**As a note, I’m fairly certain that all these videos I posted and used are faked. I made that clear to the teens — but then, for discussion’s sake, I asked, “What if this were real? What then?”

And God Said, “You are mine.”

Water. Jesus’s promise. New life. Adoption into God’s family. Just like that.

Last Sunday I got to baptize a young woman. This past Thursday, I got to baptize two young men and witness a third be baptized.

How cool is that?

You might remember Dilemma. Well, it’s still dilemma’ed, because the girl in question wasn’t there Thursday night, when all this went down. The teen center is only open on Tuesdays and Thursdays, so… well, we may have to address this again next week. But now we have a plan.

We’re going to treat her like an adult and let her have the final say. We will emphasize that she still needs to respect her mom, and it would be best if she was responsible and tell her mom what happened. At the very least, she needs to be an adult and take responsibility for her actions.

Yet, if this is what she wants… good. We will share with her the same blessings we have!

But I want to back up to Thursday. At the beginning of the teen center, the director pulled aside a few young men that he knew were interested in baptism and asked if they wanted it that night. When they replied in the affirmative, our plan rolled into action.

Five o’clock: the normal time for their Bible study. I joined them. The director walked through what baptism is, who should have it, the blessings that it brings. Like normal, the teens talked through the bulk of the thing and showed little outward respect. Yet, when it was time to do some back-and-forth questions and answers, they knew what was going on. They had been paying attention.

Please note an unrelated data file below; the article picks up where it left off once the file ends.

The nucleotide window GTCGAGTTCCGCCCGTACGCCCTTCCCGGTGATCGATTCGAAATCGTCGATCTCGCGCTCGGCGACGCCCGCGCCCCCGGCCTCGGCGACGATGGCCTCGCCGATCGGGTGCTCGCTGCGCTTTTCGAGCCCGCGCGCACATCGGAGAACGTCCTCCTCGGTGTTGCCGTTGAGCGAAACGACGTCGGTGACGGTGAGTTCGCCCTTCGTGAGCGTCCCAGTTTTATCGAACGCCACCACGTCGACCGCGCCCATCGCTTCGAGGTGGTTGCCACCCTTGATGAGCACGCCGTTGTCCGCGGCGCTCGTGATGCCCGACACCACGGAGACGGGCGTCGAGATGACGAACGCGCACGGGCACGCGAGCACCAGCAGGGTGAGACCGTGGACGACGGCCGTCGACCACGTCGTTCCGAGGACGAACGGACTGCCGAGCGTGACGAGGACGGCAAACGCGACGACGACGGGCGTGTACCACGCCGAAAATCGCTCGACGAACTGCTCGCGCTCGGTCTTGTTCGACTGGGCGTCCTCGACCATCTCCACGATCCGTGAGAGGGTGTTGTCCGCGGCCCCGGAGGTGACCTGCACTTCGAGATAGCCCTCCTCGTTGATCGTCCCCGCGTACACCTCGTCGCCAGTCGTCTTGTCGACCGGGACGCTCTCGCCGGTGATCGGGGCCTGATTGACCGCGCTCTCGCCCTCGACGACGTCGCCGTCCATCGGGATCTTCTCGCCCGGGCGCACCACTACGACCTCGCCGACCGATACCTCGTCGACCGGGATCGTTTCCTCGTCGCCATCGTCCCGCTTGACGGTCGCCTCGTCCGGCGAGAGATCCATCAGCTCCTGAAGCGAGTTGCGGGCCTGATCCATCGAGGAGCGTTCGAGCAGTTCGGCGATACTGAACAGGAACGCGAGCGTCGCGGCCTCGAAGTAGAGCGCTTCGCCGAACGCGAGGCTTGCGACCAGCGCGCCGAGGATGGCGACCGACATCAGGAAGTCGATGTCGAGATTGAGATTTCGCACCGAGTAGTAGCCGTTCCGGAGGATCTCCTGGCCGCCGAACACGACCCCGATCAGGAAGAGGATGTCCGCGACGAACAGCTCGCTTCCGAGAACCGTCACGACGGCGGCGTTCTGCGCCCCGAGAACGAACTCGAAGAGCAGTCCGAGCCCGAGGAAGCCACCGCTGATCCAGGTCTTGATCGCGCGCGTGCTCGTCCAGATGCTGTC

Five minute break. Then, upstairs into the sanctuary. I had filled the font with warm water. I’d turned on the sanctuary lights. I lit the altar candles and the paschal candle.

The what? (more…)

Dilemma

A young woman, a minor still well within her mother’s care, desperately wishes to be baptized. Her mother has forbidden it.

Now, do I:
1. Listen to Jesus’s command to “baptize all nations” and baptize this young woman anyway?
2. Listen to Jesus’s command to respect parents?

Things to keep in mind: 

This young woman has saving faith. The Holy Spirit, through God’s Word, has created a love of Jesus in her heart. She is forgiven. She has eternal life already. She is a member of God’s family. Baptism, while an awesome gift, does not convey anything she does not already have.

This young woman is certainly not despising the Sacrament; this is not a matter of her saying that the blessings of baptism aren’t that big a deal.

Yet, baptism has very real blessings, even when applied after faith already exists. It is not merely a symbol; I Peter says “Baptism now saves you.” Titus calls it a “washing of rebirth and renewal through the Holy Spirit.”

Complications in this case:

The young woman and her family will be moving in about a month to a place where it will be very difficult for her to get to a church to worship or stay connected with a face-to-face Christian family.

Her mother does want her baptized; however, the mom is Jehova’s Witness. Because they deny the Trinity, their baptisms are not real.

Mom has a decent amount of pull in the community. This young woman came into contact with the Gospel through our Teen Center, which does most of its work with teens who had never before heard the Gospel. If Mom finds out we went against her wishes, it is realistic (as I know her) that she would then speak badly of the center to other parents, directly limiting the amount of Gospel outreach we could do.

Saying no to this young woman could realistically cause offense to her in the Christian sense; it may hurt her faith. At the very least, it would cause a very real struggle for her that may be unnecessary.

Things to bring comfort:

This young woman has saving faith. This is not a question of whether or not she goes to heaven. It is a question of whether or not we can participate in giving her this solid reassurance, this sacrament, at this time.

It is God-pleasing to obey the fourth commandment and honor parents.

It is God-pleasing to baptize.

Either way, we win.

To wrap-up:

What do you suggest? Do you have any advice or questions? Help me out here!